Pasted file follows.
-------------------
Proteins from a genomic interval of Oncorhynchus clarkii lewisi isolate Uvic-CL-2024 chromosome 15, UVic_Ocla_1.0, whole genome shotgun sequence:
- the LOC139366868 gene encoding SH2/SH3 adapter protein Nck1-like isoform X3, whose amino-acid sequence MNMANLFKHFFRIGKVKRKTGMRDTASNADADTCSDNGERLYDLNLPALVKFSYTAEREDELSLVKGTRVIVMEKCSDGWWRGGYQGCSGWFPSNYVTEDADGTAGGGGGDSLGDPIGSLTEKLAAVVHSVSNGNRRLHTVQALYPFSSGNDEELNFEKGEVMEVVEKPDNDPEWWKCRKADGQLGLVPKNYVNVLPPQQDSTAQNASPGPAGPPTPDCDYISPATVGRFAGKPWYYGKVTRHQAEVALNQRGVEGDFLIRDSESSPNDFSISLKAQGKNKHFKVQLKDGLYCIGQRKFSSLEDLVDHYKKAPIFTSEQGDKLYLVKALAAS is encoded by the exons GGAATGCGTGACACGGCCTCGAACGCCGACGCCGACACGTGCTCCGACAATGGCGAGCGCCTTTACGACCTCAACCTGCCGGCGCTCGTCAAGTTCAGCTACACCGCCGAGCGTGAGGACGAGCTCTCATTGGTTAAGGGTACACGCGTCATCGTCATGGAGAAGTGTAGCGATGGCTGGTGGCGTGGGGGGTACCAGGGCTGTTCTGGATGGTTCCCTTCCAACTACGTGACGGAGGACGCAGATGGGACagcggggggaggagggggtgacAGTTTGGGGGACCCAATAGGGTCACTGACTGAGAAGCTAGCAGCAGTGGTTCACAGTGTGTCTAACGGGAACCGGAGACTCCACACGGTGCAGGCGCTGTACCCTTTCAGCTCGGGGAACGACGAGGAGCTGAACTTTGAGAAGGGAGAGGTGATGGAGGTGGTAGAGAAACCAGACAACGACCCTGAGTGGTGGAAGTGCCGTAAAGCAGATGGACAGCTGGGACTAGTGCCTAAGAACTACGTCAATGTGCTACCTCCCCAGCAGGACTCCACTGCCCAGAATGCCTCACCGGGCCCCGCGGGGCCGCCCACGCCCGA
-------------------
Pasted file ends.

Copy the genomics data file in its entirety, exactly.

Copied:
Proteins from a genomic interval of Oncorhynchus clarkii lewisi isolate Uvic-CL-2024 chromosome 15, UVic_Ocla_1.0, whole genome shotgun sequence:
- the LOC139366868 gene encoding SH2/SH3 adapter protein Nck1-like isoform X3, whose amino-acid sequence MNMANLFKHFFRIGKVKRKTGMRDTASNADADTCSDNGERLYDLNLPALVKFSYTAEREDELSLVKGTRVIVMEKCSDGWWRGGYQGCSGWFPSNYVTEDADGTAGGGGGDSLGDPIGSLTEKLAAVVHSVSNGNRRLHTVQALYPFSSGNDEELNFEKGEVMEVVEKPDNDPEWWKCRKADGQLGLVPKNYVNVLPPQQDSTAQNASPGPAGPPTPDCDYISPATVGRFAGKPWYYGKVTRHQAEVALNQRGVEGDFLIRDSESSPNDFSISLKAQGKNKHFKVQLKDGLYCIGQRKFSSLEDLVDHYKKAPIFTSEQGDKLYLVKALAAS is encoded by the exons GGAATGCGTGACACGGCCTCGAACGCCGACGCCGACACGTGCTCCGACAATGGCGAGCGCCTTTACGACCTCAACCTGCCGGCGCTCGTCAAGTTCAGCTACACCGCCGAGCGTGAGGACGAGCTCTCATTGGTTAAGGGTACACGCGTCATCGTCATGGAGAAGTGTAGCGATGGCTGGTGGCGTGGGGGGTACCAGGGCTGTTCTGGATGGTTCCCTTCCAACTACGTGACGGAGGACGCAGATGGGACagcggggggaggagggggtgacAGTTTGGGGGACCCAATAGGGTCACTGACTGAGAAGCTAGCAGCAGTGGTTCACAGTGTGTCTAACGGGAACCGGAGACTCCACACGGTGCAGGCGCTGTACCCTTTCAGCTCGGGGAACGACGAGGAGCTGAACTTTGAGAAGGGAGAGGTGATGGAGGTGGTAGAGAAACCAGACAACGACCCTGAGTGGTGGAAGTGCCGTAAAGCAGATGGACAGCTGGGACTAGTGCCTAAGAACTACGTCAATGTGCTACCTCCCCAGCAGGACTCCACTGCCCAGAATGCCTCACCGGGCCCCGCGGGGCCGCCCACGCCCGA